“Wedding Days at the Cromagnons” by Wajdi Mouawad shook up the Spring of Actors

“Wedding Days at the Cromagnons” by Wajdi Mouawad shook up the Spring of Actors

The tragedy of the Beirut situation mentioned by Wajdi Mouawad does not prevent the funny or the grotesque. Simon Gosselin

Two months after having to cancel the creation of his last play in Beirut, for obscure reasons, the Lebanese-Canadian playwright Wajdi Mouawad was finally able to create his new play Journees de noces chez Cromagnons as part of the Spring of Comedians, Montpellier.

It’s at the Le Monnot theater in Beirut, where the story, told in Arabic, is set, that the immense Franco-Lebanese author, director and actor’ nbsp;Wajdi Mouawad should have created his new piece Wedding Day at the Cromagnons. But due to a campaign against him, which some consider too pro-Israeli, the management was forced to cancel the performances initially planned from April 30 to May 19. In a country experiencing high tensions due to the war between Hamas and Israel, the risk was too great. It was therefore at the Spring of Comedians that his creation found refuge and consecration from June 7 to 9, before joining the next spring (without capital letters) the Théâtre national de la Colline, which is directed Wajdi Mouawad.

A family under the bombs

In Montpellier, no controversy but a lot of emotion, sometimes too much for certain spectators, perhaps themselves of Lebanese origin or simply sensitive. Dedicated by Wajdi Mouawad, "to all those who did not exist because their parents did not make love that night  ; for having so often given me reason to hope", this early play, grown over time and reflection, takes place in 1991, in Beirut, in a "dysfunctional" family,as we say today, but "dilapidated" would do just as well to describe these Cromagnons, these homo eructus (because among these people, we don't talk, we shout).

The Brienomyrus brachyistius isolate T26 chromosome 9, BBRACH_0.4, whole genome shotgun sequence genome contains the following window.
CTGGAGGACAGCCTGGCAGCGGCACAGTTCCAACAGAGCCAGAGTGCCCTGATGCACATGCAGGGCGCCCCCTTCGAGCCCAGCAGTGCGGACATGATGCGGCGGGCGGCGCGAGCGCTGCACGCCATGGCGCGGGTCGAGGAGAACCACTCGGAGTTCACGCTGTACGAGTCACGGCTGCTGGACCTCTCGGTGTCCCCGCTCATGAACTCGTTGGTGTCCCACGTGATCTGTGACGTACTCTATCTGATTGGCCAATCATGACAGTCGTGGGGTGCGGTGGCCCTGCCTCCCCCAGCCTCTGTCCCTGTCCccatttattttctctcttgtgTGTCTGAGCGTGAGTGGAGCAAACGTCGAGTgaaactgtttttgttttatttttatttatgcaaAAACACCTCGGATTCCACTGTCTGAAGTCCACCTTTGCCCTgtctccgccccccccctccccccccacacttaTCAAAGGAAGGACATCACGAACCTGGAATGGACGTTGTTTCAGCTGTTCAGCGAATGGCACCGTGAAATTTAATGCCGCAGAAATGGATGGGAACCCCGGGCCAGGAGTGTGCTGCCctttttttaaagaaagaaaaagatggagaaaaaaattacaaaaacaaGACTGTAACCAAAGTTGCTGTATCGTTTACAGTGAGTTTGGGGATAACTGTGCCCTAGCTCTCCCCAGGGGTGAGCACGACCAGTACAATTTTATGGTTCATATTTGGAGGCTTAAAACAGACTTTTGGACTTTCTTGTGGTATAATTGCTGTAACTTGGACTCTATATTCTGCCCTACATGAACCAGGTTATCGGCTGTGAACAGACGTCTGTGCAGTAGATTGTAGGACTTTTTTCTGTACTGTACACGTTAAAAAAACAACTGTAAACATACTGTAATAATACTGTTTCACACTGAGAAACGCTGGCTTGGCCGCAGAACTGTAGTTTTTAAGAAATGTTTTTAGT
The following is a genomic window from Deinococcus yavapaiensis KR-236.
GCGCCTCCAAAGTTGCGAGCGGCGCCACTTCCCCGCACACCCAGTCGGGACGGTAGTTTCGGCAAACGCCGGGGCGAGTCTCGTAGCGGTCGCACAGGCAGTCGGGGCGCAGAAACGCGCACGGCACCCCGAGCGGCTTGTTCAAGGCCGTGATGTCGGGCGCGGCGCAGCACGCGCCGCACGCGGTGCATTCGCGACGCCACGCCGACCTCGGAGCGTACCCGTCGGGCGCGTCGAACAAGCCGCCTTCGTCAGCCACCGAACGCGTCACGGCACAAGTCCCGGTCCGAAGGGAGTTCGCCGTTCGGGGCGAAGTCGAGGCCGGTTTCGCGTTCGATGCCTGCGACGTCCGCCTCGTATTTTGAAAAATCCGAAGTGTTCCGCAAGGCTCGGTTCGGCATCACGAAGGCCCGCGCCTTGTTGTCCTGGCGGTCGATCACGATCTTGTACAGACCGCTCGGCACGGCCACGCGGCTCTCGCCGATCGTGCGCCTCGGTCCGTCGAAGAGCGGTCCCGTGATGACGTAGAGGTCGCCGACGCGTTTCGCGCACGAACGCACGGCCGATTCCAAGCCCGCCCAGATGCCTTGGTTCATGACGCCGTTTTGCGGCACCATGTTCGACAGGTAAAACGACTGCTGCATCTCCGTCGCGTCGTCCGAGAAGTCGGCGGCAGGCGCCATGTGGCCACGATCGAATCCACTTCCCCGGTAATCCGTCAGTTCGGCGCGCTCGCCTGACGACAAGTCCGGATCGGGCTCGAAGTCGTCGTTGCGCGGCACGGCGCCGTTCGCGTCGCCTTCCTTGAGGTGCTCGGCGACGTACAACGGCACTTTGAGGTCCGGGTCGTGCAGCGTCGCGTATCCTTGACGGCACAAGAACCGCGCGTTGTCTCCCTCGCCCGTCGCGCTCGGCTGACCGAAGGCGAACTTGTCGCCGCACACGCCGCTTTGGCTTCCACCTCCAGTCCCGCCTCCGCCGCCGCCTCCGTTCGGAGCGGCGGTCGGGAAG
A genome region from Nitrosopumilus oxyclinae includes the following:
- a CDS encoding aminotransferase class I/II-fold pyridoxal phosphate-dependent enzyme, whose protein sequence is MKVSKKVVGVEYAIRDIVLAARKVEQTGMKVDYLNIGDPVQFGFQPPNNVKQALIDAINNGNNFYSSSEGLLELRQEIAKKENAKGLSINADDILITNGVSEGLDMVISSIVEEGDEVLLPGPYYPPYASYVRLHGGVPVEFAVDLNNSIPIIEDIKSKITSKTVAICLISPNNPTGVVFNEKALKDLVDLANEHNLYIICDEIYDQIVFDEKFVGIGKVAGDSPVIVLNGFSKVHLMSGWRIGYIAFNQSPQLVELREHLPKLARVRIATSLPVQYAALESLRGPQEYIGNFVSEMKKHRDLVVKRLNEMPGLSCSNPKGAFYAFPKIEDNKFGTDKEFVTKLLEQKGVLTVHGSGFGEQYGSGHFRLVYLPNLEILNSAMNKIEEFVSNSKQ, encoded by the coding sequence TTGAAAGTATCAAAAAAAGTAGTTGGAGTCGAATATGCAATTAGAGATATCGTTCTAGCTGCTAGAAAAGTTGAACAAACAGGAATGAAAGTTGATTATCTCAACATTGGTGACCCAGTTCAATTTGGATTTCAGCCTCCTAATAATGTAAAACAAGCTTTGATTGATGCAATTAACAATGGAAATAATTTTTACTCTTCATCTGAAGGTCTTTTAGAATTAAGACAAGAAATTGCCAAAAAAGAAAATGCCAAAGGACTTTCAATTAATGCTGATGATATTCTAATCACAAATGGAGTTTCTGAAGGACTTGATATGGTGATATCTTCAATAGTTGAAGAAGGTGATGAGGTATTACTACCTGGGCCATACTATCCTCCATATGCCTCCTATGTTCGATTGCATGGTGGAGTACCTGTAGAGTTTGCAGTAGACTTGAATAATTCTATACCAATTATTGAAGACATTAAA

Regardless of the war raging, we persist in preparing the wedding of Nelly, a young narcoleptic who is immediately killed by the slightest annoyance. Nazha, his ultra-protective mother, Néyif, his merciless father, Souheyla, his love-sick neighbor; Neel, his slightly cracked brother, everyone is busy. In the excitement, the haste, small grievances and major conflicts, whether intergenerational or intra-family, suddenly blind their reasoning like intermittent wisps.

While they are tearing each other apart and reconciling, struggling with the electricity, the salad which destroys the fish and the mutton intended for the leg arrives on its own legs until the end of the day. apartment, bombs rain down around and a storm crackles with violent lightning. That’s because it’s about varying the detonations…hellip; In this din, we hear a dissonance: the wedding being prepared would in fact not be expecting any fiancé, it would basically consist of a gesture of generous bravery, a conjuring of an unbearable reality through a stubborn chimera of festive normality… But in truth, the scene, before those who were agitating there, had already indicated to us the fantastical character of this story.

A youthful "meta"work

All in raw wood, the scenography of Emmanuel Clolus depicts an apartment with slightly disturbed perspectives, in the style of Cabinet of Doctor Caligari, reflecting a general state of anxiety, or even already a disruption of perception and hence reason. The projection of the surtitles in several points at the back of the stage adds a playful aspect to the confusion which reigns in this apartment which is both surrounded and inhabited by chaos…

Soon, through superb projection work, the background reveals an urban view of Montreal and through the window of a building, we discover a young Wajdi Mouawad, 23 years old, ;rsquo;scrimant to write a play on the Lebanon of the war which he did not know, or very little, having left it at the age of 3. Then we understand that what we had seen until then and which we will continue to follow, is the fruit of his mind. A fruit not yet quite ripe, with a complexion still a little confused, undecided…

Once again, it’s a youthful play, and she is not afraid to claim it in her worked and poetic text, brutal and funny, as in her mise on stage both brilliant and clever, aesthetic and sarcastic. Brought to the stage by its author thirty-three years after his first draft, Wedding Day at the Cromagnons has this generosity of preserving, and even emphasizing, what & rsquo;it contains clumsiness in a momentum "meta" for once, completely modern .

So, it probably doesn't have the dizzying power of Mouawad's great works, it slips at certain moments, insists at others and isn't really the same. nbsp;not always helped by actors in emotional overdrive, but she never loses sight, of life, of emotion, of us, her subject, this Lebanon torn apart by the war which haunts an artist who knew it without experiencing it, who lives it without having known it, who recreates it far from where he wanted to create it…hellip;

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